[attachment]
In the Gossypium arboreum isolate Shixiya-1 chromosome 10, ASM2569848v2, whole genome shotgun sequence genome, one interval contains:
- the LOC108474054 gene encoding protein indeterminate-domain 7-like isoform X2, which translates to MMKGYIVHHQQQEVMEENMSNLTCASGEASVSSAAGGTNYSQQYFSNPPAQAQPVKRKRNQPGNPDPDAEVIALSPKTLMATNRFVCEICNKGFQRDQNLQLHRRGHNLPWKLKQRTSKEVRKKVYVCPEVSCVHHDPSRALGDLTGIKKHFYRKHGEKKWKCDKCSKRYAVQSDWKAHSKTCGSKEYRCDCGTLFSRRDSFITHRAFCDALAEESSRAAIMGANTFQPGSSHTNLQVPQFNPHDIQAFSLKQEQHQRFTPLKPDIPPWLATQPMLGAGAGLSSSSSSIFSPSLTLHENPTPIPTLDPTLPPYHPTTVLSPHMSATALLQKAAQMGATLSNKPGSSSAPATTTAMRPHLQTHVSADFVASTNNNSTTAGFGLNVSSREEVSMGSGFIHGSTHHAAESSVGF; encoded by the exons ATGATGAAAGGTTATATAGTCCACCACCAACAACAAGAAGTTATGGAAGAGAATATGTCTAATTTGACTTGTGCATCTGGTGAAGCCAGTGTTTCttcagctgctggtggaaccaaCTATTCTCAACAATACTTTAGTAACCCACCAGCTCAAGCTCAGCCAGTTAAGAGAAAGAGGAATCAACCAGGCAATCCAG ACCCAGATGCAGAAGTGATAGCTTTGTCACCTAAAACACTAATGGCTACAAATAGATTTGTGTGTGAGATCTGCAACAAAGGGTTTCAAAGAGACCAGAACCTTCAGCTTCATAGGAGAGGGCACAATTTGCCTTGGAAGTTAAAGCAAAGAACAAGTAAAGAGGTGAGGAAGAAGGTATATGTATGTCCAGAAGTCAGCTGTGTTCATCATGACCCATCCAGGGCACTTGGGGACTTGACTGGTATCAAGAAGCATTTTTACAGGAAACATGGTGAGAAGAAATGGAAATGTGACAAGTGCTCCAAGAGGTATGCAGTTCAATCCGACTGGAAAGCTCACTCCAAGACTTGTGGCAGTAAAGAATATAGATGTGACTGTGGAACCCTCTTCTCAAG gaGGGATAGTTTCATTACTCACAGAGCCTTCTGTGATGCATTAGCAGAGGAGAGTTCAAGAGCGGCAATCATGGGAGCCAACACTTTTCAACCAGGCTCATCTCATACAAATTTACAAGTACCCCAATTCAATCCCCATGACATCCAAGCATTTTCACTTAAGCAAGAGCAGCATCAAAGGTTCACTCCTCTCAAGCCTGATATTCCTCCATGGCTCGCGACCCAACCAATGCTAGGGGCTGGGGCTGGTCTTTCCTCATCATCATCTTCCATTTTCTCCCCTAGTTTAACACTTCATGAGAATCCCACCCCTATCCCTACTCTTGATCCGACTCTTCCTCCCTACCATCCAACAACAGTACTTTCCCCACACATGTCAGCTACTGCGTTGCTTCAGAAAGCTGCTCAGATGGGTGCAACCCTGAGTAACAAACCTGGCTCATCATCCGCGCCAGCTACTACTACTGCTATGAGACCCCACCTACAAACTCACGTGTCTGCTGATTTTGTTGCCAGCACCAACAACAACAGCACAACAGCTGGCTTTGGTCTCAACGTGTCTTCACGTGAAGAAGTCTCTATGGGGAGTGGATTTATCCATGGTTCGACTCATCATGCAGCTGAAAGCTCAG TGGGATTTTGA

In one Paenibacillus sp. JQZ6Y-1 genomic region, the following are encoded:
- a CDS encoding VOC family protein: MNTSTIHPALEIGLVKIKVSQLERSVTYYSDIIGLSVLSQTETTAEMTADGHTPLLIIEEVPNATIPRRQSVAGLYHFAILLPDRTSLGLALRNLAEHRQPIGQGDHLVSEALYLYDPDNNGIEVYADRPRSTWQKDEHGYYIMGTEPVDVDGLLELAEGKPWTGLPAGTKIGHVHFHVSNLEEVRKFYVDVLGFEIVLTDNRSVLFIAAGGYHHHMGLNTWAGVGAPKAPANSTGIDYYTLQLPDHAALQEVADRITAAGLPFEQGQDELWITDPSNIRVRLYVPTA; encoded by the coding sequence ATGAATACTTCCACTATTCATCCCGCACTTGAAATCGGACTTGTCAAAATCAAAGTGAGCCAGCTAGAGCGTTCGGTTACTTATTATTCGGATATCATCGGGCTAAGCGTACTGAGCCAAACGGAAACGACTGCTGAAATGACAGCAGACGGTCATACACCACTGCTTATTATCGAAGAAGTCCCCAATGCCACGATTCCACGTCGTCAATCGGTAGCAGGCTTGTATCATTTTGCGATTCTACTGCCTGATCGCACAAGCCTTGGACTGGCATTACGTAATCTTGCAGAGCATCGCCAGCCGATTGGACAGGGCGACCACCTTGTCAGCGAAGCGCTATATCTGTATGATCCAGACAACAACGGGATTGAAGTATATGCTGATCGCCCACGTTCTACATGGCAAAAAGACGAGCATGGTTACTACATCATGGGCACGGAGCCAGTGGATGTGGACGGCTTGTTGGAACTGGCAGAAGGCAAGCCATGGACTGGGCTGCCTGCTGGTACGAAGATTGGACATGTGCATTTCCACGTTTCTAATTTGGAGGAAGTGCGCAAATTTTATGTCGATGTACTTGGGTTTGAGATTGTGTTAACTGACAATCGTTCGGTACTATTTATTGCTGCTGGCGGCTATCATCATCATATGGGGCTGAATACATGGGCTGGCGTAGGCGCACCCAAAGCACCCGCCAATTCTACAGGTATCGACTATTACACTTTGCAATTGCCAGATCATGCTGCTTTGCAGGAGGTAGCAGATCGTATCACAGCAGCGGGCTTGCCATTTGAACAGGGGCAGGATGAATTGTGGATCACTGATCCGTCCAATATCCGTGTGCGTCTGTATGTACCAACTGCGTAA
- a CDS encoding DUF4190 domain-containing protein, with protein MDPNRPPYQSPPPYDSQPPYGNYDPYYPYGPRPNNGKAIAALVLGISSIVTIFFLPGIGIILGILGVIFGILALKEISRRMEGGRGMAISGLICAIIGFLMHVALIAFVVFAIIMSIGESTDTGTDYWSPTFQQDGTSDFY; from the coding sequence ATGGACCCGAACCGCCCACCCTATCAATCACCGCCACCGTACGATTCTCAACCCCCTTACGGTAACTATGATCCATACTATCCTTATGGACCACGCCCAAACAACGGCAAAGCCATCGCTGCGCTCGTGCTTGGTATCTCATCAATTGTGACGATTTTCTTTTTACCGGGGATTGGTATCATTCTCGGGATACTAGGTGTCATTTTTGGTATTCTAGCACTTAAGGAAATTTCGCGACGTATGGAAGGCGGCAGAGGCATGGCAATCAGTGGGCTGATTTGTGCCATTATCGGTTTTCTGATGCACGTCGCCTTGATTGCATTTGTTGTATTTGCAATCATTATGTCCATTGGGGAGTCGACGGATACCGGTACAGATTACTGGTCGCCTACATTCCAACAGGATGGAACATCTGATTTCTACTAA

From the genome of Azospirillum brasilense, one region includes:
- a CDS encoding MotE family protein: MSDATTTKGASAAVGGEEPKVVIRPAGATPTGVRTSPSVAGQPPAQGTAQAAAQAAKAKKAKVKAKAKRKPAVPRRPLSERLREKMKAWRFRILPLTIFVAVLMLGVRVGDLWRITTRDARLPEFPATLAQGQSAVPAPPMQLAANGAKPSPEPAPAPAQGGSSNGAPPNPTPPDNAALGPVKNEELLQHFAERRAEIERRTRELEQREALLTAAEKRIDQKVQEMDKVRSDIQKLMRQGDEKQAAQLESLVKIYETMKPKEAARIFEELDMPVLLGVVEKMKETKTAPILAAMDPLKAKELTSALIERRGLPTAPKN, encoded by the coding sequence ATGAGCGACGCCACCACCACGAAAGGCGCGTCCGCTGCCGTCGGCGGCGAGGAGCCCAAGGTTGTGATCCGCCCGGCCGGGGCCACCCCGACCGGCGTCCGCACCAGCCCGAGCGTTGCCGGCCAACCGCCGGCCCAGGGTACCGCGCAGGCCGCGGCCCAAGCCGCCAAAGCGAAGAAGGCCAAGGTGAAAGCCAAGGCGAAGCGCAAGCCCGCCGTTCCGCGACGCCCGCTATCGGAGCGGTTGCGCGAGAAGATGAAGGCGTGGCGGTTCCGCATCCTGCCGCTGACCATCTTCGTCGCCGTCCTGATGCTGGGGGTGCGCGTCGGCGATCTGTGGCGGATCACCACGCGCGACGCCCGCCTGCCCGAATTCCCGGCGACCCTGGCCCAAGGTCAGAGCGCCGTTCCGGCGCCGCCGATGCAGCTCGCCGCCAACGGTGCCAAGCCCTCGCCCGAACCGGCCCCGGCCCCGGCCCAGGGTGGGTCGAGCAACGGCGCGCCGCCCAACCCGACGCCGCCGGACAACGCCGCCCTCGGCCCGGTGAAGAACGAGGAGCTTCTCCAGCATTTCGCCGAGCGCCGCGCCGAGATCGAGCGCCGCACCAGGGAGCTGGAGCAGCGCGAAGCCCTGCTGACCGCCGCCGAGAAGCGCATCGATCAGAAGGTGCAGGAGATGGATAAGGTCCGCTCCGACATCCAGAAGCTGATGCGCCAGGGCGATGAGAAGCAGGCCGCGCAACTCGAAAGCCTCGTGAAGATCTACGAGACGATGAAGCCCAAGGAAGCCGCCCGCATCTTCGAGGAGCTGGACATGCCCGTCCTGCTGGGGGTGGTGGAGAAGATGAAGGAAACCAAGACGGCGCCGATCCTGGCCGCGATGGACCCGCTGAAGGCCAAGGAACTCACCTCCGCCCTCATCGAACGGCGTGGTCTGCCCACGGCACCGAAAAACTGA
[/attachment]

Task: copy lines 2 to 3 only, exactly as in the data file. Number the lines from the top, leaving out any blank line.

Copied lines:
- the LOC108474054 gene encoding protein indeterminate-domain 7-like isoform X2, which translates to MMKGYIVHHQQQEVMEENMSNLTCASGEASVSSAAGGTNYSQQYFSNPPAQAQPVKRKRNQPGNPDPDAEVIALSPKTLMATNRFVCEICNKGFQRDQNLQLHRRGHNLPWKLKQRTSKEVRKKVYVCPEVSCVHHDPSRALGDLTGIKKHFYRKHGEKKWKCDKCSKRYAVQSDWKAHSKTCGSKEYRCDCGTLFSRRDSFITHRAFCDALAEESSRAAIMGANTFQPGSSHTNLQVPQFNPHDIQAFSLKQEQHQRFTPLKPDIPPWLATQPMLGAGAGLSSSSSSIFSPSLTLHENPTPIPTLDPTLPPYHPTTVLSPHMSATALLQKAAQMGATLSNKPGSSSAPATTTAMRPHLQTHVSADFVASTNNNSTTAGFGLNVSSREEVSMGSGFIHGSTHHAAESSVGF; encoded by the exons ATGATGAAAGGTTATATAGTCCACCACCAACAACAAGAAGTTATGGAAGAGAATATGTCTAATTTGACTTGTGCATCTGGTGAAGCCAGTGTTTCttcagctgctggtggaaccaaCTATTCTCAACAATACTTTAGTAACCCACCAGCTCAAGCTCAGCCAGTTAAGAGAAAGAGGAATCAACCAGGCAATCCAG ACCCAGATGCAGAAGTGATAGCTTTGTCACCTAAAACACTAATGGCTACAAATAGATTTGTGTGTGAGATCTGCAACAAAGGGTTTCAAAGAGACCAGAACCTTCAGCTTCATAGGAGAGGGCACAATTTGCCTTGGAAGTTAAAGCAAAGAACAAGTAAAGAGGTGAGGAAGAAGGTATATGTATGTCCAGAAGTCAGCTGTGTTCATCATGACCCATCCAGGGCACTTGGGGACTTGACTGGTATCAAGAAGCATTTTTACAGGAAACATGGTGAGAAGAAATGGAAATGTGACAAGTGCTCCAAGAGGTATGCAGTTCAATCCGACTGGAAAGCTCACTCCAAGACTTGTGGCAGTAAAGAATATAGATGTGACTGTGGAACCCTCTTCTCAAG gaGGGATAGTTTCATTACTCACAGAGCCTTCTGTGATGCATTAGCAGAGGAGAGTTCAAGAGCGGCAATCATGGGAGCCAACACTTTTCAACCAGGCTCATCTCATACAAATTTACAAGTACCCCAATTCAATCCCCATGACATCCAAGCATTTTCACTTAAGCAAGAGCAGCATCAAAGGTTCACTCCTCTCAAGCCTGATATTCCTCCATGGCTCGCGACCCAACCAATGCTAGGGGCTGGGGCTGGTCTTTCCTCATCATCATCTTCCATTTTCTCCCCTAGTTTAACACTTCATGAGAATCCCACCCCTATCCCTACTCTTGATCCGACTCTTCCTCCCTACCATCCAACAACAGTACTTTCCCCACACATGTCAGCTACTGCGTTGCTTCAGAAAGCTGCTCAGATGGGTGCAACCCTGAGTAACAAACCTGGCTCATCATCCGCGCCAGCTACTACTACTGCTATGAGACCCCACCTACAAACTCACGTGTCTGCTGATTTTGTTGCCAGCACCAACAACAACAGCACAACAGCTGGCTTTGGTCTCAACGTGTCTTCACGTGAAGAAGTCTCTATGGGGAGTGGATTTATCCATGGTTCGACTCATCATGCAGCTGAAAGCTCAG TGGGATTTTGA

In one Paenibacillus sp. JQZ6Y-1 genomic region, the following are encoded: